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‘One Big Idea’ urges innovation in agriculture, business

The focus of Alltech’s ONE Ideas Conference’s plenary sessions circled around the event’s theme, “One Big Idea,” and the ability for an idea to change the world.

Kentucky Basketball Coach, John Calipari, speaks during the plenary opening of the 2016 Alltech ONE Ideas Conference in […]

The focus of Alltech’s ONE Ideas Conference’s plenary sessions circled around the event’s theme, “One Big Idea,” and the ability for an idea to change the world.

“If you never go down the corridor, don’t expect the doors to open to you. That’s what this morning is all about – helping each other to open doors,” said Alltech founder and president Dr. Pearse Lyons.

The animal health company’s annual event drew nearly 3,000 attendees from around the world with a three-day conference that included facility tours and various activities.

Despite diverse areas of expertise, plenary session presenters tied their unique experiences and successes into business advice for the agriculture audience.

Entrepreneurs sell dreams

During his address, “ONE Vision: One world of abundance and endless opportunity,” Lyons pointed to the fleeting opportunities everywhere and an entrepreneur’s unique ability to see them and harness their potential.

“What do entrepreneurs sell? They sell dreams,” he said.

In his opinion, entrepreneurs are naturally curious, and their strength lies within three characteristics: choosing to take the road less traveled, setting and meeting deadlines, and a healthy dose of insanity.

However, he noted that all good ideas come with obstacles.

“Sometimes too good to be true is true, but it comes with a catch,” Lyons said. “Everywhere you look, it’s there, but you have to learn to overcome the catch.”

With farm-raised fish and the use of fishmeal, for example, he noted that “the catch” is that there is no choice but to replace it in order to preserve the stocks in the sea.

“This is a road block, not a catch. Entrepreneurs overcome road blocks. Algae is how you overcome it. Cut out the fish and focus on the algae to save the ocean,” he said, pointing to Alltech algae production near its headquarters in Lexington, Kentucky.

Lyons urged business owners and the agriculture industry to “search for the catch,” to overcome these challenges, and share their successes with the world.

Reshaping corporate culture

During his talk, “One Team: Strategic and Operational Leadership and Working Together,” former president and CEO of the Ford Motor Company, Alan Mulally, stressed the importance of breaking down silos and creating an inclusive culture with one goal: prosperity.

“With programs so big, you need to include everyone and have them come around the business plan,” he said. “It’s comes down to accountability, transparency and expected behaviors.”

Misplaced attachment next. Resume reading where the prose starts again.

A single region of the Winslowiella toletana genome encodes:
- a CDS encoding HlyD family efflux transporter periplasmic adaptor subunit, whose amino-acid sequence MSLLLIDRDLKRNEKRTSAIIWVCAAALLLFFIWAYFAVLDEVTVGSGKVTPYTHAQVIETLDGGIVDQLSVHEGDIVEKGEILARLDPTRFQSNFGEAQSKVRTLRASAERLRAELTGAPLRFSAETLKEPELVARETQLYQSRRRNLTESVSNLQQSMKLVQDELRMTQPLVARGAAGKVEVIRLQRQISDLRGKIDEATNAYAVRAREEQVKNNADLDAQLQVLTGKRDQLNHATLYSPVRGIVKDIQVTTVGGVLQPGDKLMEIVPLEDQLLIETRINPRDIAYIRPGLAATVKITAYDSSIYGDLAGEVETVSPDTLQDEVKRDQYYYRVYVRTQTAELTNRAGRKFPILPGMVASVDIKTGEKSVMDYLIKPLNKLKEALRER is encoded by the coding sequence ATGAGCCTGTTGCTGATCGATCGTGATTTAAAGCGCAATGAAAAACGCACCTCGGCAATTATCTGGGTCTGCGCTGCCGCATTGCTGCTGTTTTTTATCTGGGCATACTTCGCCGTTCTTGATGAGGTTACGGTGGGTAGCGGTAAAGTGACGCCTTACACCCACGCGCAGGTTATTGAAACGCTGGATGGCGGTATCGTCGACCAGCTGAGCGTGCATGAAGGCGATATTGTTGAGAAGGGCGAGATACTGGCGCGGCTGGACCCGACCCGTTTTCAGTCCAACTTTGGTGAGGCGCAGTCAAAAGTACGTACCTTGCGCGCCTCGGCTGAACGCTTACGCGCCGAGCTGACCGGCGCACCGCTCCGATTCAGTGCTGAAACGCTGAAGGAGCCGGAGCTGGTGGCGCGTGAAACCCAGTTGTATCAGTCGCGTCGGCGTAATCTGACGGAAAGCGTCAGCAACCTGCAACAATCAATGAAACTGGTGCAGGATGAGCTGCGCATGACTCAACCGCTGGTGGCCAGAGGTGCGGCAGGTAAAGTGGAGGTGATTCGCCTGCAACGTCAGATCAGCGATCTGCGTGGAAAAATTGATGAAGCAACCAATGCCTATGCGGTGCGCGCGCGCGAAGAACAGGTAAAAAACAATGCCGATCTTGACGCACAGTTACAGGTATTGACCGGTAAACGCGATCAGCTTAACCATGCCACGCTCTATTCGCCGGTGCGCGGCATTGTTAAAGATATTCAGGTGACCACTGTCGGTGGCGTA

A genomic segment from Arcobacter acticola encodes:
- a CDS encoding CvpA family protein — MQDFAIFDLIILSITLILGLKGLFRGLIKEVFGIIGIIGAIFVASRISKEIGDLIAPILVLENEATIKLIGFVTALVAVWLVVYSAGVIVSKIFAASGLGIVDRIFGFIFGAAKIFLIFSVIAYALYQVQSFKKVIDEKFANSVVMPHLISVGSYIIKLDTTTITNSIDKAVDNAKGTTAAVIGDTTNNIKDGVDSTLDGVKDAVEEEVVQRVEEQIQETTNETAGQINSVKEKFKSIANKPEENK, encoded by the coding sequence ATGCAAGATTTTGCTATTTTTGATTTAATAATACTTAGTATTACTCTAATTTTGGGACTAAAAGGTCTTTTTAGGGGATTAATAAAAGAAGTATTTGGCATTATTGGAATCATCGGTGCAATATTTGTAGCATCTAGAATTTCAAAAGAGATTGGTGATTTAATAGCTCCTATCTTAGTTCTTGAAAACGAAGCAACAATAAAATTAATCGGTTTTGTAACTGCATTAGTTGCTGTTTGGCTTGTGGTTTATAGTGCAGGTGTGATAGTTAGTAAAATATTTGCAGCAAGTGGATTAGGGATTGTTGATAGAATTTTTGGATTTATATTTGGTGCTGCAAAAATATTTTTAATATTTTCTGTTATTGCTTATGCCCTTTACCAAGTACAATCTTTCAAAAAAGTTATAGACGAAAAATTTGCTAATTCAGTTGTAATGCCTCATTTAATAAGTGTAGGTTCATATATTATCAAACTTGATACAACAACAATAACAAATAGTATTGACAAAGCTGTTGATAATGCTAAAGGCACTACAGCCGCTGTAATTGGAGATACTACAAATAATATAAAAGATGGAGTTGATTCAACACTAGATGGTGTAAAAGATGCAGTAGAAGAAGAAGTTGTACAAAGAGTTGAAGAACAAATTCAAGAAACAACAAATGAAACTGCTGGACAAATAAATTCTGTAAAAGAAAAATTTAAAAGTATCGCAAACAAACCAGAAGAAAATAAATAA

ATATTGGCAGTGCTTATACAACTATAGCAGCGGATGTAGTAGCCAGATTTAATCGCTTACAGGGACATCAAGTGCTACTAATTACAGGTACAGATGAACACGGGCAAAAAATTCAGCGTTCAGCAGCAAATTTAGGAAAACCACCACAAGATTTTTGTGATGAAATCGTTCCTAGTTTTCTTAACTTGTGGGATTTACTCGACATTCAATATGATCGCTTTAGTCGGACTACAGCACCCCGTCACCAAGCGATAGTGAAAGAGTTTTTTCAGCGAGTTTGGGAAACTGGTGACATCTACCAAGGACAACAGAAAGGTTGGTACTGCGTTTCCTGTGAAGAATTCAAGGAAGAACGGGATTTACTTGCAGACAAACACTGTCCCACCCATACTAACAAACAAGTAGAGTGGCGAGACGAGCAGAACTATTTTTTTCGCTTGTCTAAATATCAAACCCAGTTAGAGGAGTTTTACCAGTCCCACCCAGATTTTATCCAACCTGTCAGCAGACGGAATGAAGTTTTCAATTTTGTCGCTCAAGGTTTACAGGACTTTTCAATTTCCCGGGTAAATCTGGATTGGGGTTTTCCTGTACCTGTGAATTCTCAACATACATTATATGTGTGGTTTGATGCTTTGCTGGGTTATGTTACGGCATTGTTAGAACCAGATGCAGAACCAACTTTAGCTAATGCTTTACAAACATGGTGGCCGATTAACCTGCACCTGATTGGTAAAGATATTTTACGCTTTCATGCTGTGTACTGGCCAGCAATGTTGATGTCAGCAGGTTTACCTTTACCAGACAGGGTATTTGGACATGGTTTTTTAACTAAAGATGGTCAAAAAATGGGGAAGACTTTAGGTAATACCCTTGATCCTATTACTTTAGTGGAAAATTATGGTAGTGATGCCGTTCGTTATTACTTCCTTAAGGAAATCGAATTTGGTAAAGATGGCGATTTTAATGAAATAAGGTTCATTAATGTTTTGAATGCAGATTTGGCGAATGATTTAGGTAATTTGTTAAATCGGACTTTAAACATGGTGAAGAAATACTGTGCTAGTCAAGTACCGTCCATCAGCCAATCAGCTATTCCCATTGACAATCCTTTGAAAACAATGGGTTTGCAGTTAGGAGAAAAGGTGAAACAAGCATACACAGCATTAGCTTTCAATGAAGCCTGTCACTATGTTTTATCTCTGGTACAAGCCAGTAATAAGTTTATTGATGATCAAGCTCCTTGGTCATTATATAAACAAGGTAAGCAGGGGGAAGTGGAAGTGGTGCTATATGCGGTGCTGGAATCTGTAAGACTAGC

According to Mulally, who was the third-longest-serving Ford CEO behind Henry Ford and his son, Henry Ford II, the best way to change – and improve – corporate culture is through inclusion and transparency.

For example, employees should be comfortable to share problems without a solution with management and their peers in order to find help within the organization.

“Everyone is on the same team. Everyone has to know everything,” he said.

His tips for strengthening corporate culture include:

  • Define a compelling vision
  • Include everyone
  • Work on a strategy to deliver the vision
  • Revisit the plan
  • Work together, always

Prior to his presentation, Lyons awarded Mulally Alltech’s Medal of Excellence.

Critical life skills to better ‘the team’

During his presentation, “One & Done: One season to teach skills to last a lifetime,” John Calipari, head coach of University of Kentucky’s men’s basketball team, discussed how he typically has one year to mentor his collegiate athletes before they move onto the NBA. During this time, he feels it’s his job to instill a series of life skills that will transcend their time on the court.

Many of these life lessons can be related to the business world and corporate culture as well.

For example, to build a corporate culture that allows you to move quickly and successfully when opportunity presents itself, Calipari cites the importance of trust-based relationships; face-to-face interactions, which is the “only way to judge true impact of your words;” and in the belief that you say more by talking less, i.e. actions speaking louder than words.

On the same note, he urges companies to “play with freedom,” fail quickly and move on in order to grow. To do so, he tells companies to be flexible, always communicate, embrace learning, and cultivate mental toughness.

“You’re either winning or learning – there is no losing,” Calipari said.

The 2016 Alltech ONE Conference is held May 22-25 in Lexington, Kentucky.

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